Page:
18 November 2012

Selby

In "Yorkshire Rambles", the cult international TV programme, your roving reporter visited the town of Selby yesterday. A very different place from Thurcroft, it sits on a bend in the River Ouse, some fourteen miles south of York. 

Shirley's sister Carolyn lives nearby and we were paying her a day visit which would include a trip to Selby - birthplace of King Henry I. They were looking forward to shopping but I just wanted to look round the town's ancient abbey It was founded in 1069, though Vikings and Saxons had occupied the abbey site long before that.

It was a splendid day to view the old abbey with sunlight streaming in and very few other visitors in attendance. What an amazing building! Gnarled like an old oak tree, it has many stories to tell and is arguably one of  England's best kept secrets. So shh! Don't tell anybody else.

High up in the south clerestory, I noted the famed Washington Window containing the heraldic arms of the same Washington family that produced the first president of the USA. The glass is fourteenth century.When Glover the Herald visited Selby in 1584-5 he described the escutcheon as 'Argent, two bars and in chief three mullets pierced, gules'. 


The 14th century Washington coat of arms contains three stars above red and white stripes, and is one of the first known representations of the stars and stripes pattern later used for the US flag. The window is thought to commemorate John Wessington, Prior of Durham (1416-1446). Because of this  Washington connection, Selby Abbey is on the 'American Trail' of attractions around the UK with strong American historical connections.

Other noteworthy contents include the magnificent fourteenth century stained glass window directly behind the altar - The Jesse Window. It tells the story of Jesus's lineage and is testament to the skill and patience of long forgotten medieval craftsmen. Below you can see a section of the window and in the next picture you can see the Jesse Window looming behind the intricately carved wooden altar:-
Something else that caught our eye was a feature called the "Lepersquint" which was essentially a hole in the thick limestone north wall that allowed medieval lepers to stand outside the church and look in towards the altar. They could thereby participate in religious services without infecting healthy townspeople. I imagine the lepers pushing and shoving each other to get a look in as bits of their bodies fell off..."I'd give my right arm to look through that lepersquint!"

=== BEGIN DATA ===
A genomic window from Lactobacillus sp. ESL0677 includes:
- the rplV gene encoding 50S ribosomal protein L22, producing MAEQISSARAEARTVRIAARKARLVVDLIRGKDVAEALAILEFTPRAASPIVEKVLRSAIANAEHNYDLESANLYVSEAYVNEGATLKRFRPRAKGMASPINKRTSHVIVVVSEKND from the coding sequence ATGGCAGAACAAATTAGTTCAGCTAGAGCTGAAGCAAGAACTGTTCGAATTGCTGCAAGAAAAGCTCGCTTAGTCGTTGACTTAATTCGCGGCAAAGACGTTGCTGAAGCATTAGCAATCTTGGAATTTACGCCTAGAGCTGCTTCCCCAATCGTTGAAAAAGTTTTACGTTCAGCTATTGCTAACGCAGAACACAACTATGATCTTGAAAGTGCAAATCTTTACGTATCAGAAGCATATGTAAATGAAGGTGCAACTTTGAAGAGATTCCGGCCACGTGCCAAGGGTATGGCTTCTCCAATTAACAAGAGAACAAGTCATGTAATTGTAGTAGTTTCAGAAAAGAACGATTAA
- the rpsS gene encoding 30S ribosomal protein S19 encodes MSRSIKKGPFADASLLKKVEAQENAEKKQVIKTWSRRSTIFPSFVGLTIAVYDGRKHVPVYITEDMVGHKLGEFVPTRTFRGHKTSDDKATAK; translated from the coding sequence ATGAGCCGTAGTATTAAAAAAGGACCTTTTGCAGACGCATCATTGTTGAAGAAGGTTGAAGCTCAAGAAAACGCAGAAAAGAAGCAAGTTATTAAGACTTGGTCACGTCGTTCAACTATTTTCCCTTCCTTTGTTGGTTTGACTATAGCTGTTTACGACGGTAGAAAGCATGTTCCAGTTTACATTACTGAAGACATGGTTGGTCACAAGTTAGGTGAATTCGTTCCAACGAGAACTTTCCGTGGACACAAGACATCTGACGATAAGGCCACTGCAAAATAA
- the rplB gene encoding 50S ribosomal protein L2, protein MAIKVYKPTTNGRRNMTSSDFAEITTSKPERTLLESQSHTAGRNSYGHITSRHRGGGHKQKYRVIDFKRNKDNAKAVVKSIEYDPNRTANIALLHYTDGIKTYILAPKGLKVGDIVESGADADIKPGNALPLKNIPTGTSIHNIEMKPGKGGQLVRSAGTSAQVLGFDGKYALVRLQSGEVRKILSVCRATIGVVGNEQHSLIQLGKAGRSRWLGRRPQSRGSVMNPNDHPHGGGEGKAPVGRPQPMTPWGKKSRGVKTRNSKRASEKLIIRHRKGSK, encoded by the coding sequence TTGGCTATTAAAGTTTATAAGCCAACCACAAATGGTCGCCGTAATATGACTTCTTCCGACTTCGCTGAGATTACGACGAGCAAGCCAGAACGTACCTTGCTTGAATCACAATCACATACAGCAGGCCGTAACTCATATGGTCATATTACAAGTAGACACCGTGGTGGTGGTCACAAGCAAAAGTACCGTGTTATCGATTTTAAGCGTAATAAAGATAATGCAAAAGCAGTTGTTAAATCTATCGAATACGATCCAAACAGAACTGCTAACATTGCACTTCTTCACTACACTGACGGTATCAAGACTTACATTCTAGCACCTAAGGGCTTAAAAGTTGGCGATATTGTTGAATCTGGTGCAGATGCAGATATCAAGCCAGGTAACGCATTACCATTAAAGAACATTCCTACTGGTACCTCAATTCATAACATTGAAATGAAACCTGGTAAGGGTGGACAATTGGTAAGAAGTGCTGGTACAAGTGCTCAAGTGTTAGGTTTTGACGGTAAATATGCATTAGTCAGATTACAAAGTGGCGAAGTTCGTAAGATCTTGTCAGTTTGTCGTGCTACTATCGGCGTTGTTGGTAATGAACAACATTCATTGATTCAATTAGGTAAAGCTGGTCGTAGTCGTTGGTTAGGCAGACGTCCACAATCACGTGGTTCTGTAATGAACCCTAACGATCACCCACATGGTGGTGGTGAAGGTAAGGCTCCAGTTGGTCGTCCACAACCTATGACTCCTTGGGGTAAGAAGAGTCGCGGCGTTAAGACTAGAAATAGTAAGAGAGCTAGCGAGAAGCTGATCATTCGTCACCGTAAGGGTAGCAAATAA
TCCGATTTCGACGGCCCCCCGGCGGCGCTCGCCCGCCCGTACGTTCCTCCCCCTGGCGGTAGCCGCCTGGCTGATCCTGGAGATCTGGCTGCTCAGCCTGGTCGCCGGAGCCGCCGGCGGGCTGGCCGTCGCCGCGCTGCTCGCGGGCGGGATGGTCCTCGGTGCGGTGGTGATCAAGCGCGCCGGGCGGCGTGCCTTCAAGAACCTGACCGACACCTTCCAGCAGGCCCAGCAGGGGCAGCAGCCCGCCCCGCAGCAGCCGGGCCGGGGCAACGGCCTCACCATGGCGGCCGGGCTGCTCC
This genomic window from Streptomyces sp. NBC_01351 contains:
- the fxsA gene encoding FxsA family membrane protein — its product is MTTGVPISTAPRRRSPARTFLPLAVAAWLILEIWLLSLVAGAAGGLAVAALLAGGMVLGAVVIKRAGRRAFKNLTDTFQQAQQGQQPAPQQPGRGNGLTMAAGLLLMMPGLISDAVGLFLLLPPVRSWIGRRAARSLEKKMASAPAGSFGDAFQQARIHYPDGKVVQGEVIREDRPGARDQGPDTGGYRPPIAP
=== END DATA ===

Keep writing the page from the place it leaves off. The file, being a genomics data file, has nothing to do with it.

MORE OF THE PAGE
We stayed for an hour or so and then Shirley and Carolyn went shopping while I strolled out of the town centre, taking in various sights and outside some Victorian almshouses I chatted to a ninety two year old resident who was waiting for her seventy year old daughter to arrive to undertake a few "messages".

Selby felt like a town that is proud of itself. There was hardly any litter or graffiti and the main shopping streets had not been taken over by charities. People seemed cheerful and well-heeled as they went about their business and in "Mr C's Fish Restaurant" we were greeted warmly by the staff before sitting down to one of the most popular and traditional English meals - battered cod and chips (fried potato fingers) with mushy peas, buttered bread and a fresh pot of tea. 

Here's Shirley and Carolyn in front of the magnificent Norman west door of Selby Abbey:-

7 comments:

  1. What a fabulous church. We loved our puttering around in the small towns in our very few days in England. I hope we get to come again.

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  2. Just a beautiful, beautiful site. And, I learned about the stars and stripes. Didn't know that. Very interesting! Thank you! So, what is the proper way to make mushy peas? What's in'em?

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  3. And if you reply, "Peas", you will see me scowling with hands on hips all the way across the big water!!

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  4. MARY Z If you do come back, don't go where American tourists usually go. Go places where the real people dwell. Of course, that doesn't include London or Stratford-upon-Avon.
    MOUNTAIN THYME....Mushy peas:-
    Ingredients:
    8 oz/225g dried marrowfat peas
    2 tsp bicarbonate of soda
    Salt and pepper
    Preparation:
    Place the peas in a large bowl or stock pot, the peas will swell and so need plenty of room to expand. Add the bicarbonate and cover with 1½ pints boiling water and stir to make sure the bicarbonate has dissolved. Leave to soak overnight, or for a minimum of 12 hours.
    Drain the peas in a colander, then place in a large saucepan, cover again with cold water and bring to the boil. Lower the heat and simmer for approx 30 mins or until the peas have softened and turned mushy.
    Season with salt and pepper to taste and serve hot with fish and chips or a tasty meat pie.

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  5. You are exceedingly kind, Mr. Pudding. Thank you.

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  6. MOUNTAIN THYME But mostly English people now buy ready made cans of mushy peas from the supermarket!

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  7. What a beautiful place and I hadn't hadn't heard of it either. Now you have to put up with coachloads of day-trippers from o'er th' 'ill!

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